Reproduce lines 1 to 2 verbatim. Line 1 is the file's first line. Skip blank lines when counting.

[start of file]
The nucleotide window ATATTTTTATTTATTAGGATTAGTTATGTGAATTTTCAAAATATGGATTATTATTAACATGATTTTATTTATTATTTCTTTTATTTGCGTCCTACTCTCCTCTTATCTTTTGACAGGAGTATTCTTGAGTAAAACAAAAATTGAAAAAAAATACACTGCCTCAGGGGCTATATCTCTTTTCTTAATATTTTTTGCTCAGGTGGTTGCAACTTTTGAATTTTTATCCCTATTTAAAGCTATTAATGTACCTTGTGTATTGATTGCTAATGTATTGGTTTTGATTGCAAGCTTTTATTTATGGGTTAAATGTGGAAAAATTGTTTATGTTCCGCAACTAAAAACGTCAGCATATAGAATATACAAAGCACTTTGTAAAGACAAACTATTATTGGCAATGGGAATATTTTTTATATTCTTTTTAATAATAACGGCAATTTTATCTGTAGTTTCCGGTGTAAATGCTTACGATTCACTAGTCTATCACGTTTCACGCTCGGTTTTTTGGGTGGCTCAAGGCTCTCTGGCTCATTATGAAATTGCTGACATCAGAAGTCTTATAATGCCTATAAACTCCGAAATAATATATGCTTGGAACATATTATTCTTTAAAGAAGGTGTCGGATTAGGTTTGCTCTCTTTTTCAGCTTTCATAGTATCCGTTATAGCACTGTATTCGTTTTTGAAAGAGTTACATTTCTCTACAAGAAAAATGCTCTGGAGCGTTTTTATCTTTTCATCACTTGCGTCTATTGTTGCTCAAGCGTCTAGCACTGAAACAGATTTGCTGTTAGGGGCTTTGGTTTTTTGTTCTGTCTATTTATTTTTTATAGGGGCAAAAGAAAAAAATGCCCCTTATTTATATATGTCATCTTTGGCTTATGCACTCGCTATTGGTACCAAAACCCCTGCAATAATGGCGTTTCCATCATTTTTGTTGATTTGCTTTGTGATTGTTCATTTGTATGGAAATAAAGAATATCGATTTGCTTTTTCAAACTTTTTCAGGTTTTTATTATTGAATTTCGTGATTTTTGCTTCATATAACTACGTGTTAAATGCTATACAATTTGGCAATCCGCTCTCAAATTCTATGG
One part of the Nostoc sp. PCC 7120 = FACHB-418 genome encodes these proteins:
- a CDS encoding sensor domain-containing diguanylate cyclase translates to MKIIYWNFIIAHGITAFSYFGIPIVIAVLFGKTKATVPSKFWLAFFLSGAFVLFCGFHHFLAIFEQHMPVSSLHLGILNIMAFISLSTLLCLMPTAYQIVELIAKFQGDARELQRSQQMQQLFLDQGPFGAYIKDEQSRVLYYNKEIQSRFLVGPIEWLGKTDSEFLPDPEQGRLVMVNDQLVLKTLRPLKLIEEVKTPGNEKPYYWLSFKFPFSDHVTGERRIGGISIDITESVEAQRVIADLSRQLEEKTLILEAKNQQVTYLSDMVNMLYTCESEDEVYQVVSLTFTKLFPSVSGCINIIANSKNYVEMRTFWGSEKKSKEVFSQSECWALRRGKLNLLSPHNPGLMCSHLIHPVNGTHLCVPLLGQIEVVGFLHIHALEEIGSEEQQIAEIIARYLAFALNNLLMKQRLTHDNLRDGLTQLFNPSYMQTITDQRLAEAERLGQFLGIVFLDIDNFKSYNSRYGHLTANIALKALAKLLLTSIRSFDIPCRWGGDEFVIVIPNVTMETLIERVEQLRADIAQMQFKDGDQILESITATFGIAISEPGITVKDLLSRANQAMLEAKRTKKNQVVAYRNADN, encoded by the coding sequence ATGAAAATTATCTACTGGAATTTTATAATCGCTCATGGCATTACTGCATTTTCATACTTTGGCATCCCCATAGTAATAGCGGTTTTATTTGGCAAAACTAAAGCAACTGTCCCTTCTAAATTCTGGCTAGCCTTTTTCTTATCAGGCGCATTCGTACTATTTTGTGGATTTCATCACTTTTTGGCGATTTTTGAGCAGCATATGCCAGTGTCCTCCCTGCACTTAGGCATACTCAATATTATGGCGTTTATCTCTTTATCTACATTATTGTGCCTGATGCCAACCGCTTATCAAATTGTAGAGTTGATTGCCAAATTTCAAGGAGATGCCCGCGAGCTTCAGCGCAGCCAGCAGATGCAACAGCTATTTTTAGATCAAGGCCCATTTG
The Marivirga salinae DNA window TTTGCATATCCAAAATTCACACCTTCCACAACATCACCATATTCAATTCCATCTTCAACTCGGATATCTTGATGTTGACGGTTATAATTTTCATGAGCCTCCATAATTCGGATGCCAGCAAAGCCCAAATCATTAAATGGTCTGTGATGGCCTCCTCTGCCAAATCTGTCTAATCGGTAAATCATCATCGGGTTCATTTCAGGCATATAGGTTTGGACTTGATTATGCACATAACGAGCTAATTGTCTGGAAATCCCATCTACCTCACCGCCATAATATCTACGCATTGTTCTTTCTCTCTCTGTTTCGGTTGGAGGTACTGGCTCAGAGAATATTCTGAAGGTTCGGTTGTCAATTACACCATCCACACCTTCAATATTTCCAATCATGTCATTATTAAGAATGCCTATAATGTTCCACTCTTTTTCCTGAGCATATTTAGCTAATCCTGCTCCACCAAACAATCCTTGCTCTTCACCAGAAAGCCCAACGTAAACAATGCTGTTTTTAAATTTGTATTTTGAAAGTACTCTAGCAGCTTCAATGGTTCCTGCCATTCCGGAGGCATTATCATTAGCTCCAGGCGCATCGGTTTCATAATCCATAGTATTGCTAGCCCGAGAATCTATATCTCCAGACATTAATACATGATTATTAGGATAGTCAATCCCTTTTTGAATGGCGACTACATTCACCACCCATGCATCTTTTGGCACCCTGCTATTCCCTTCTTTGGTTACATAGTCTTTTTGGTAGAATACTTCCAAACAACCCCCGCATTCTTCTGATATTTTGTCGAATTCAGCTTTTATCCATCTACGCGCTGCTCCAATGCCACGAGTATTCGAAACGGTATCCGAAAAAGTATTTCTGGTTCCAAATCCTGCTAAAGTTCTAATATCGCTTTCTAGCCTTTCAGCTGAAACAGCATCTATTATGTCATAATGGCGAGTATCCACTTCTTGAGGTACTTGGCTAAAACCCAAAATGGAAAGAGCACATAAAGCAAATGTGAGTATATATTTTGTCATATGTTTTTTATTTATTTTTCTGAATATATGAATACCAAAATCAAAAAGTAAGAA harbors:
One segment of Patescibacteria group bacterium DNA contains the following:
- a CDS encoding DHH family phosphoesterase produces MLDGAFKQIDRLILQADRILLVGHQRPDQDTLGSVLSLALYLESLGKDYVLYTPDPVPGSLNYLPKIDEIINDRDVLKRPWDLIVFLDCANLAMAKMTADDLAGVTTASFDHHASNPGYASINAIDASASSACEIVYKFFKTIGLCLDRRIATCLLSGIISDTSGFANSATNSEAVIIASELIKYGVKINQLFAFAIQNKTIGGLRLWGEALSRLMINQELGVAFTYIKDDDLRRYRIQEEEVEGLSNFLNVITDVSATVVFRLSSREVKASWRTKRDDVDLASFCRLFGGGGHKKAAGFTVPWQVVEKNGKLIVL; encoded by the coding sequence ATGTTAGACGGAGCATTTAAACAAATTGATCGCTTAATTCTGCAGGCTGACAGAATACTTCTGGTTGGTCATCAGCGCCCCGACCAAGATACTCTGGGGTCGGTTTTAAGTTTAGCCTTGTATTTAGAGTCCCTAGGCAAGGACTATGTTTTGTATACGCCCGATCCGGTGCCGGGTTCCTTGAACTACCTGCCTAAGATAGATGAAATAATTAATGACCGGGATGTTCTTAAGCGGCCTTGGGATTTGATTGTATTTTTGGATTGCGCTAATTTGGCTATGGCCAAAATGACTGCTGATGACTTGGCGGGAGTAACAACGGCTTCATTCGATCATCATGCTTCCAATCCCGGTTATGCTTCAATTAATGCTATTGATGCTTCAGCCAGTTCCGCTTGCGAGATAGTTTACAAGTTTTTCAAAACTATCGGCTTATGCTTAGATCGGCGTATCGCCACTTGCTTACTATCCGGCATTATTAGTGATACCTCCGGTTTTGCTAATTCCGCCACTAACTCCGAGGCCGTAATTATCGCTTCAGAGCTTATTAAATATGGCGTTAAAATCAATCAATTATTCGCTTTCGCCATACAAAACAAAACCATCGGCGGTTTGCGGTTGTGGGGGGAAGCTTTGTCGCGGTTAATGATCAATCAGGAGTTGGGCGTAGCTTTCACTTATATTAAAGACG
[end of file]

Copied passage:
The nucleotide window ATATTTTTATTTATTAGGATTAGTTATGTGAATTTTCAAAATATGGATTATTATTAACATGATTTTATTTATTATTTCTTTTATTTGCGTCCTACTCTCCTCTTATCTTTTGACAGGAGTATTCTTGAGTAAAACAAAAATTGAAAAAAAATACACTGCCTCAGGGGCTATATCTCTTTTCTTAATATTTTTTGCTCAGGTGGTTGCAACTTTTGAATTTTTATCCCTATTTAAAGCTATTAATGTACCTTGTGTATTGATTGCTAATGTATTGGTTTTGATTGCAAGCTTTTATTTATGGGTTAAATGTGGAAAAATTGTTTATGTTCCGCAACTAAAAACGTCAGCATATAGAATATACAAAGCACTTTGTAAAGACAAACTATTATTGGCAATGGGAATATTTTTTATATTCTTTTTAATAATAACGGCAATTTTATCTGTAGTTTCCGGTGTAAATGCTTACGATTCACTAGTCTATCACGTTTCACGCTCGGTTTTTTGGGTGGCTCAAGGCTCTCTGGCTCATTATGAAATTGCTGACATCAGAAGTCTTATAATGCCTATAAACTCCGAAATAATATATGCTTGGAACATATTATTCTTTAAAGAAGGTGTCGGATTAGGTTTGCTCTCTTTTTCAGCTTTCATAGTATCCGTTATAGCACTGTATTCGTTTTTGAAAGAGTTACATTTCTCTACAAGAAAAATGCTCTGGAGCGTTTTTATCTTTTCATCACTTGCGTCTATTGTTGCTCAAGCGTCTAGCACTGAAACAGATTTGCTGTTAGGGGCTTTGGTTTTTTGTTCTGTCTATTTATTTTTTATAGGGGCAAAAGAAAAAAATGCCCCTTATTTATATATGTCATCTTTGGCTTATGCACTCGCTATTGGTACCAAAACCCCTGCAATAATGGCGTTTCCATCATTTTTGTTGATTTGCTTTGTGATTGTTCATTTGTATGGAAATAAAGAATATCGATTTGCTTTTTCAAACTTTTTCAGGTTTTTATTATTGAATTTCGTGATTTTTGCTTCATATAACTACGTGTTAAATGCTATACAATTTGGCAATCCGCTCTCAAATTCTATGG
One part of the Nostoc sp. PCC 7120 = FACHB-418 genome encodes these proteins: